R. York Wilson’s mural from when building was Imperial Oil headquarters remains in lobby still packed with original finishes
Sep 22, 2016
There is so much being built in Toronto that architects and heritage preservationists are exploring all kinds of options
Sep 15, 2016
Church conversions are notiously difficult, but hard to turn down
Sep 08, 2016
New book shines the spotlight on a journeyman architect’s prolific life’s work in Palm Springs
Aug 31, 2016
We live in an age of Roombas and instant hot meals, but our houses still can’t efficiently retain heat
Aug 18, 2016
Architect Warren Grossman reimagined the cottage next door to his childhood home according to his passion: Modernism
Aug 04, 2016
They discovered the house by chance, but it was a full two years before the couple moved in
Jul 21, 2016
From family homes to farms – how an urban basket case is becoming a cornucopia
Jul 07, 2016
Toronto company hopes to push beyond the six-storey limit for mass timber buildings
Jun 23, 2016
Architect Ron Thom’s sensibilities are just as evident in a Peterborough-area home as they are in Metro Zoo or Shaw Festival Theatre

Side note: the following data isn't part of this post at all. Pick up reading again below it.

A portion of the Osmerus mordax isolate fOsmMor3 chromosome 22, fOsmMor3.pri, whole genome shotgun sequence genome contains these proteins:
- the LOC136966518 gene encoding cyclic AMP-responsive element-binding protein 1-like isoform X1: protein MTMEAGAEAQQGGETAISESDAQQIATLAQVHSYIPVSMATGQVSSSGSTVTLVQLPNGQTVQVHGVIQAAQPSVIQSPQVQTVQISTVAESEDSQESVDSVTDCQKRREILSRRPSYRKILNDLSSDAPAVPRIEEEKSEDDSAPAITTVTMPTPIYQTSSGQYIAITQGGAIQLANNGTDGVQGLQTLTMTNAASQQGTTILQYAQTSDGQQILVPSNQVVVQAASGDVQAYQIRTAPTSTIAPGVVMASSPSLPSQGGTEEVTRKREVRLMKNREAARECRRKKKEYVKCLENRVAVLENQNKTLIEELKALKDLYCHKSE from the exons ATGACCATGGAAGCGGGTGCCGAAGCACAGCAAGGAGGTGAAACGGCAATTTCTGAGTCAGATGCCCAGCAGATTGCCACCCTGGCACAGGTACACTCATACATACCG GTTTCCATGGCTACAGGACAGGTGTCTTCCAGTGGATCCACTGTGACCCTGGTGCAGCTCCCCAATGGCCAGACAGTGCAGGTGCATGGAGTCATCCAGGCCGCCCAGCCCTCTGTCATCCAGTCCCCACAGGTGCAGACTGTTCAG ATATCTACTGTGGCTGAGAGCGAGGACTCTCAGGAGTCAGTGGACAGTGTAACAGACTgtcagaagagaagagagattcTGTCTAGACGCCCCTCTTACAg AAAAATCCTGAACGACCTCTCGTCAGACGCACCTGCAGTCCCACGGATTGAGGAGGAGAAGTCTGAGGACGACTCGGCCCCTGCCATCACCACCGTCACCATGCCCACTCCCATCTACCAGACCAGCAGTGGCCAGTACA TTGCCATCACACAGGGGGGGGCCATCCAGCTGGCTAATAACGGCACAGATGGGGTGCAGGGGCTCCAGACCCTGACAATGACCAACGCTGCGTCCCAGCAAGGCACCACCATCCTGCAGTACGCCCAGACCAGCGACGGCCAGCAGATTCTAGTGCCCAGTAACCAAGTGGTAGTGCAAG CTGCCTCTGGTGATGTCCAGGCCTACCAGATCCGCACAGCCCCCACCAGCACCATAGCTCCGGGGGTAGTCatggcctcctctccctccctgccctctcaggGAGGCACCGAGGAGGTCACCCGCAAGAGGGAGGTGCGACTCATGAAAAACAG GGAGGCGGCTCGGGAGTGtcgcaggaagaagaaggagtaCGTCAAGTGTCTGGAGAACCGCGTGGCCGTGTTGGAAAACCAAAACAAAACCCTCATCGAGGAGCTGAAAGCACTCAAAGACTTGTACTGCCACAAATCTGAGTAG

Jun 09, 2016
Dave LeBlanc was born in Toronto and wouldn't have it any other way. At age 8, he remembers jumping for joy when both the CN Tower opened and Toronto finally snatched Montreal's crown to become the biggest city in Canada; he's been an architecture lover and Toronto advocate ever since.
He attended Ryerson for Radio-Television Arts and York University for English. His radio career has included stints at CJEZ, CJAD in Montreal and CFRB, where he currently works (and sometimes speaks about architecture on-air). His budding life as a newspaper writer began in 1997 at the Montreal Gazette and flowered fully with the Globe & Mail in 2003. Since 2004 he has written weekly as "The Architourist" for Globe Real Estate. His work has also appeared in The Toronto Star, The Philadelphia Inquirer, Concrete Toronto (Coach House, 2007) and international architecture magazines. He has served as a juror for the Ontario Association of Architects and Heritage Toronto.
He lives downtown in a 1920s condominium with his wife and cat.